As Rod Serling's most famous creation is once again brought back to life, the cultural icon is being remembered more than ever.
Serling was known for his iconic voice — a voice the six-time Emmy Award winner developed in Central New York, and would bring life toThe Twilight Zone television series.
- Rod Serling taught at Ithaca College for eight years
- Ithaca College still has most of the original scripts from the show
- His Emmy awards are still on display there
Born in Syracuse, Serling would go on to grow up in Binghamton and then teach at Ithaca College.
“He didn’t feel like he had to be a Hollywood personality here, that he could just chill and be himself," said Ithaca College Archivist Bridget Bower.
Serling taught at the college from 1967 until his death in 1975.
“The students took all their courses, all their credits for one semester on a course called 'Creativity,'" Bower said.
Diane Gayeski, the Park School dean, was one of Serling's students.
“A lot of us from the 1970s actually have liked our freshman TV commercials voiced by Rod Serling," Gayeski said.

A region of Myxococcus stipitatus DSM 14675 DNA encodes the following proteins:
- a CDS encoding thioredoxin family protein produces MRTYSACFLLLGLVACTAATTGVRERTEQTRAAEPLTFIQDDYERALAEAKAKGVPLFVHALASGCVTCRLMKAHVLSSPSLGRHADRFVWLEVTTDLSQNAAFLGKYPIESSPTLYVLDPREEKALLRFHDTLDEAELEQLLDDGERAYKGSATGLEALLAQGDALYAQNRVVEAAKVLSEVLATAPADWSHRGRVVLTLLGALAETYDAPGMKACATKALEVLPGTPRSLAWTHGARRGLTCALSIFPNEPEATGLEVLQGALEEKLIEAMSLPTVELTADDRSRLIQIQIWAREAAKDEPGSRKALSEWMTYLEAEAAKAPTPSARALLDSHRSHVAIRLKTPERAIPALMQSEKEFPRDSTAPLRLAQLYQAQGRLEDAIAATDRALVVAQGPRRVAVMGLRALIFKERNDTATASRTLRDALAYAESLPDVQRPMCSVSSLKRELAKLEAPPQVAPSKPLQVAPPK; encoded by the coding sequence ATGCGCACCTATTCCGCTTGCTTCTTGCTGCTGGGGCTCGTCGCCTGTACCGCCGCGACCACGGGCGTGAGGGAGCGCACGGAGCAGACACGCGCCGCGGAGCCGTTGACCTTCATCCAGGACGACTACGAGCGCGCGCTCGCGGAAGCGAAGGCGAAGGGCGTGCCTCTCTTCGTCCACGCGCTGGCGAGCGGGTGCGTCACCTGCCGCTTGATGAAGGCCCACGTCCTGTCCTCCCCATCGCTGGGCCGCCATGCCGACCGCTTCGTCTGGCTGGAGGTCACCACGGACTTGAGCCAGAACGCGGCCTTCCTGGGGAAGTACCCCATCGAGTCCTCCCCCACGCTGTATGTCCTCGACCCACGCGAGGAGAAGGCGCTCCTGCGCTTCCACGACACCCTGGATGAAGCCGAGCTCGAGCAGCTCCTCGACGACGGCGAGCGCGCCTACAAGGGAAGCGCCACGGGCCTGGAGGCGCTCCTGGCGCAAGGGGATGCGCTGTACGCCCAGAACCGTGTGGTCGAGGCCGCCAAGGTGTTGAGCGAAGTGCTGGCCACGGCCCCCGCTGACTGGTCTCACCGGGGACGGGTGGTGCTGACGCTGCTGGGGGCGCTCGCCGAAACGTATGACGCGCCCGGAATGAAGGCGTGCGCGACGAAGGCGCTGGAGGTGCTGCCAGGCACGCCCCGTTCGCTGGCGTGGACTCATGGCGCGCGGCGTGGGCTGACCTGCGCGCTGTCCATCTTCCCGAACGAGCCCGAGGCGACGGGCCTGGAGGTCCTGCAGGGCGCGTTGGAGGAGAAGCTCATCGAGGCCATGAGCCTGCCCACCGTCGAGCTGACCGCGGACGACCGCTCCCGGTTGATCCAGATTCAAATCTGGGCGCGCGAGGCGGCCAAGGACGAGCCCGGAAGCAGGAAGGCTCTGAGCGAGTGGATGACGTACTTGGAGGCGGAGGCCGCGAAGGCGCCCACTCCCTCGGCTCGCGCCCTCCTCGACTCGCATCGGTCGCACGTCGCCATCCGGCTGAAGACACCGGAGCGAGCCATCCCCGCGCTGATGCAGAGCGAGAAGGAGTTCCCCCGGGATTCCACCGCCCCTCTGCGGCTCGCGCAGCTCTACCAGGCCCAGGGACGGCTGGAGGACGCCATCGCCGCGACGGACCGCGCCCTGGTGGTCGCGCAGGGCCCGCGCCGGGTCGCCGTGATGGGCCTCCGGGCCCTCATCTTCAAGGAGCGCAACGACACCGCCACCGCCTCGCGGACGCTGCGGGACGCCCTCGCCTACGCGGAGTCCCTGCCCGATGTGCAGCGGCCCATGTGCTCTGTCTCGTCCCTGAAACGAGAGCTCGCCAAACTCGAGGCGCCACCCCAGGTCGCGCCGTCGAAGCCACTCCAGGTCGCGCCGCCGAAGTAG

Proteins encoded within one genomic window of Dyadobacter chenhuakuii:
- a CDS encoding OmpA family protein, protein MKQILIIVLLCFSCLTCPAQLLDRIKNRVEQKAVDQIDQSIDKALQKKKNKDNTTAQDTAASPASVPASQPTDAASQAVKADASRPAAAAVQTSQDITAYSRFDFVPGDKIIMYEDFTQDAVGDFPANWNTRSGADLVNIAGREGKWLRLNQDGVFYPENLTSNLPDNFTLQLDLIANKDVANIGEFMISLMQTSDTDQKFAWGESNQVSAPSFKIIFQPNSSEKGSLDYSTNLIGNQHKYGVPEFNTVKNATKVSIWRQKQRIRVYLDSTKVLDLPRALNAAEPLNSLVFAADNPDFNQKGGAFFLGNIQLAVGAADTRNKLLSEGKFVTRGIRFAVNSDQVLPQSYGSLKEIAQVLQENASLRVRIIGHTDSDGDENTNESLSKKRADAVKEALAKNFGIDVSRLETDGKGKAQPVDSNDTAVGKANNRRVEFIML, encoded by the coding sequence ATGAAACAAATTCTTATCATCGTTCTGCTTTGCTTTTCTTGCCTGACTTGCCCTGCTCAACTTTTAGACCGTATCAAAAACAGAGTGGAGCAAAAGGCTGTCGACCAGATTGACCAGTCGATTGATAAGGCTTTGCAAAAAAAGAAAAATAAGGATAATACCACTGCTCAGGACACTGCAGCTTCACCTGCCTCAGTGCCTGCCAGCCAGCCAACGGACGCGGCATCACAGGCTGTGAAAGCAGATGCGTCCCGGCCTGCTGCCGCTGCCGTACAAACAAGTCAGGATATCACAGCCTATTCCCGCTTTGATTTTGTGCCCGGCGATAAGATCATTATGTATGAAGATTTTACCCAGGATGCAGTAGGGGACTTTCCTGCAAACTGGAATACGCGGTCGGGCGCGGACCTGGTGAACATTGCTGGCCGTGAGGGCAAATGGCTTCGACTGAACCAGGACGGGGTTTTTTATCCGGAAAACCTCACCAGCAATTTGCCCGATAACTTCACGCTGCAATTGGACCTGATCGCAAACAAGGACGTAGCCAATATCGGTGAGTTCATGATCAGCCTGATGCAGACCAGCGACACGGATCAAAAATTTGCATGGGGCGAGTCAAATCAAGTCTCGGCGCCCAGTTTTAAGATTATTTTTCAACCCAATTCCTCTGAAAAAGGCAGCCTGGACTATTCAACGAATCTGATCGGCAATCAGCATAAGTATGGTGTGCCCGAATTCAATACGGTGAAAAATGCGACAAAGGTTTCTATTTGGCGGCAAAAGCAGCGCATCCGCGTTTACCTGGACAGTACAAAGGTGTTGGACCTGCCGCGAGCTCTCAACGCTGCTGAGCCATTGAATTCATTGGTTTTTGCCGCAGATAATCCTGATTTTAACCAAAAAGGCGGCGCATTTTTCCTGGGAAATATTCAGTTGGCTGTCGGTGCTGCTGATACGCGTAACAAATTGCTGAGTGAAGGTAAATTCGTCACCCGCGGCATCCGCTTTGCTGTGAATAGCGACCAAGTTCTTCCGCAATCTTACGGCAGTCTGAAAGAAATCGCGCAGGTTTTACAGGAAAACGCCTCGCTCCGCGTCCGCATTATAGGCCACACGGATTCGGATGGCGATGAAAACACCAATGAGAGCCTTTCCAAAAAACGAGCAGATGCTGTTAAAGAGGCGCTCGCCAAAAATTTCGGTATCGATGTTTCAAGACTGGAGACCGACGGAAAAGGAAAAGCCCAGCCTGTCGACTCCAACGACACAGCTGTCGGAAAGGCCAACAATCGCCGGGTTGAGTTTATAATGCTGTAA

Gayeski said Serling would teach mini-courses and even give students rides up and down the Ithaca hills. He wanted to help them grow their creativity — something he knew a little something about.
“He used the technique of science fiction to be able to talk about things in a way that wouldn’t get censored," Bower said.
Now the show Serling was most known for is being put in front of a new generation of fans, with Jordan Peele's new take airing on CBS All Cccess. Serling's version had a lot of upstate New York woven into it, featuring places in Onondaga, Tompkins and Broome counties several times.
“For The Twilight Zone, he wrote 96 of the 156 episodes," Bower said.
Ithaca College has 150 of the original scripts from the show, including one aptly named “Will the Real Martian Please Stand Up."
Many episodes featured underlying themes of censorship, racism and World War II. A former paratrooper, Serling tried to teach his students not to make the mistakes of the past.
“It was just so inspirational to see someone who cared so much about the next generation and about doing things right,” Gayeski said.
“There’s some really classic underlying themes here, but I feel, I do feel like there’s some resonance with that social justice agenda that he slid in.” Bower said.
Gayeski said some of the issues in the 60s and 70s have resurfaced.
“The thing that he really instilled in us and I think is a legacy in our school is that media should be used for social responsibility," said Gayeski.
Serling will forever be tied to that mission at Ithaca College. His Emmys are still on display there and his grave sits on the other side of Seneca Lake in Interlaken.
Along with Ithaca Colleges Archives, there is also a Rod Serling exhibit at the Bundy Museum in Binghamton